It also unclear when it’s safe to go back inside when they do go off.
It’s still unclear how this can be solved, but Serrata did say that there are people that can solve it.
“It may be a glitch that we need to take care of, it’s a combination of IT and Chief Ramirez’ area and they’ve worked together, as well as Rick Lobato,” Serrata said.
Serrata then went on to explain how the Tejano Alert has improved over the last years.
“I know it’s a new system, I know that we’ve implemented. I’ve seen it already, much more positive than the older system that we had, so I would recommend that we look at it.”
According to the El Paso Community College Safety Manual in the event of a fire alarm the following procedure faculty, staff and students need to:
Shut down any experiments, procedures, etc. that should not be left unattended.
Begin moving toward the nearest fire exit.
Close, but don’t lock, offices and classrooms doors behind you to retard the spread of smoke and flames.
If applicable, close all windows. Take only important personal items with you, purse, keys, jackets, backpacks, medications, etc.
Shut off ventilation fan switches if possible.
Alert all persons in your area as you leave. Help those needing assistance.
Walk at brisk pace (don’t run) to the fire exit. Assist others. Do not push or crowd.
Keep noise to a minimum to be able to hear emergency instructions.
Feel all doors before opening. If the door is hot, don’t open it.
Go to another exit.
When opening a door, brace yourself behind the door, open it slowly and be prepared to close the door quickly if thick smoke or heat is on the other side.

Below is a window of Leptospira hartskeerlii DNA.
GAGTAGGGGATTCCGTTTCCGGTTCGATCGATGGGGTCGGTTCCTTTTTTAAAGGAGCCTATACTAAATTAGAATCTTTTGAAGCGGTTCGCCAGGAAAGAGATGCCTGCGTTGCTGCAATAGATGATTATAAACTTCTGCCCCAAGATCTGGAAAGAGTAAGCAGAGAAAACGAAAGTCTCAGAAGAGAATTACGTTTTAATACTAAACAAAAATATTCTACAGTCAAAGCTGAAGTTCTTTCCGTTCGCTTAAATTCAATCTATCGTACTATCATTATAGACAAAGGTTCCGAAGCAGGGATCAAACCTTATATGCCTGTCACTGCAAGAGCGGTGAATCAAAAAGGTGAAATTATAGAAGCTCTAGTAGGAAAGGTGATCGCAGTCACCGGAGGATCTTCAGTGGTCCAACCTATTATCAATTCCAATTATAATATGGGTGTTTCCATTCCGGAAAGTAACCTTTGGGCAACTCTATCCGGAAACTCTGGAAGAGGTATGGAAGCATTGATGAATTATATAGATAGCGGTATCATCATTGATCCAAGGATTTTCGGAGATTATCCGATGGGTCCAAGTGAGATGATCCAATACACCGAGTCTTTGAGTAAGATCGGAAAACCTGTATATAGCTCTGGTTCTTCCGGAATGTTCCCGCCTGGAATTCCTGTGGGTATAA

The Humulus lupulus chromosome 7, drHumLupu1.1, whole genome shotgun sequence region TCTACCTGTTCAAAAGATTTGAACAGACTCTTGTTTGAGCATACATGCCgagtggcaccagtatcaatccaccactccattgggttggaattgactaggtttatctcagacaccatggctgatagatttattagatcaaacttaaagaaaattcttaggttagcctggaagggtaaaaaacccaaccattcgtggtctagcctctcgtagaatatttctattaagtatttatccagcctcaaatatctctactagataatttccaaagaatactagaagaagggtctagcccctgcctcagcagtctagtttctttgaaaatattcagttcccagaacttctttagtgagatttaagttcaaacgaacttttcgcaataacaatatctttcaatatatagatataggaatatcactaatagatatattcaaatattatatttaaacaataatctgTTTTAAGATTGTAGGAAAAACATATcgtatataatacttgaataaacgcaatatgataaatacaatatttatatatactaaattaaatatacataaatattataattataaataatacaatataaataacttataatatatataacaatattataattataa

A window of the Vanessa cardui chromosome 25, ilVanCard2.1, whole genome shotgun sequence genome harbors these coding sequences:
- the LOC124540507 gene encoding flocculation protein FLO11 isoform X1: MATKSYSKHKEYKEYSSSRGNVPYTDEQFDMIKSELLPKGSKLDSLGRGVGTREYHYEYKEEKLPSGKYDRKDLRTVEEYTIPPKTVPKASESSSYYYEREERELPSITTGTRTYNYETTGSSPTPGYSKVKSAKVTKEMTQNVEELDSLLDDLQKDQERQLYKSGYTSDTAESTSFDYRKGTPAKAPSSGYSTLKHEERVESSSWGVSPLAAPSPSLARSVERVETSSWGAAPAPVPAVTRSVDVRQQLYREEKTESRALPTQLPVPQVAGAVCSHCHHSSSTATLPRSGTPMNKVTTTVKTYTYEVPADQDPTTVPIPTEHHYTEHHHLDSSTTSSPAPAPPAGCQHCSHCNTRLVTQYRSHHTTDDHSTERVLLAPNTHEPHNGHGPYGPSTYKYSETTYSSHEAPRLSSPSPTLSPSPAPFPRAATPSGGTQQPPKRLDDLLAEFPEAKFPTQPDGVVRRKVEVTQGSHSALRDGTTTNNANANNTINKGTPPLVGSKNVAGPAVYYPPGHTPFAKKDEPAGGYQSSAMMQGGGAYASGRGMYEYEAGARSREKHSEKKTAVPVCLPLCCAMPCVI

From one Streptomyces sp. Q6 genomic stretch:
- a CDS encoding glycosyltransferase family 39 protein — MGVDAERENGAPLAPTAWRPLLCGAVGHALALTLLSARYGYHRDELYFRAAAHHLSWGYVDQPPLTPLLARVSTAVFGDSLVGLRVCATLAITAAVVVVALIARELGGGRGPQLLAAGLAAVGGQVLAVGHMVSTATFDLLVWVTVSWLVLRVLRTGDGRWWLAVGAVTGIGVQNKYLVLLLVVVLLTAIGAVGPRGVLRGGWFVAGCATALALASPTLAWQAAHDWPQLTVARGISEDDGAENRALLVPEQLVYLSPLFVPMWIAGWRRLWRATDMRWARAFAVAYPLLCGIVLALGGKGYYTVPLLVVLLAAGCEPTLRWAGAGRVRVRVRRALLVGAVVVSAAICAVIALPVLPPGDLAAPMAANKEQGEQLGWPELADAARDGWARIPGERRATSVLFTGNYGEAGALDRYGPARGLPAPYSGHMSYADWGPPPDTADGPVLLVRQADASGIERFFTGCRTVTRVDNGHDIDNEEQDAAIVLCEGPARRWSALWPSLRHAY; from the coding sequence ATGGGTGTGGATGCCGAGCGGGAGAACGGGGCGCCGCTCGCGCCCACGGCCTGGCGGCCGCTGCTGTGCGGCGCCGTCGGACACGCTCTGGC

If you open the door and the corridor or stairwell is filled with thick smoke, go to another exit.
If the hall between you and the fire exit is filled with smoke, crawl like a baby along the floor to the exit.
Smoke rises in a hall or room, so cleaner air is found near the floor.
Proceed down the stairs or corridor and out of the building staying to the right to enable emergency personnel to pass.
Move to a safe area or designated assembly point that is at least 300 feet away from the building.
Keep existing groups together. Instructors should check to ensure all class members have reached the safe area.
Class members can be of service in this head count.
Missing persons should be reported immediately to the EPCC PD or the Fire Department.
No rescue efforts should be carried out by the group, unless they have been trained in emergency rescue.
The group should stay together while awaiting further instructions.
If you are unable to evacuate, because the stairwells are filled with smoke or are burning, go to a distant office or room that has a window.
Close the door and stuff cloth or paper (preferably wet) tightly into the cracks around the door to keep the smoke out.
Open the window and hang out some visible object (white shirt, slip, etc.) and close the window down on it.
Raise or open any shades or drapes.
This will signal firemen that someone is in the room.
Re-enter the building only when told to do so by EPCC PD or fire personnel.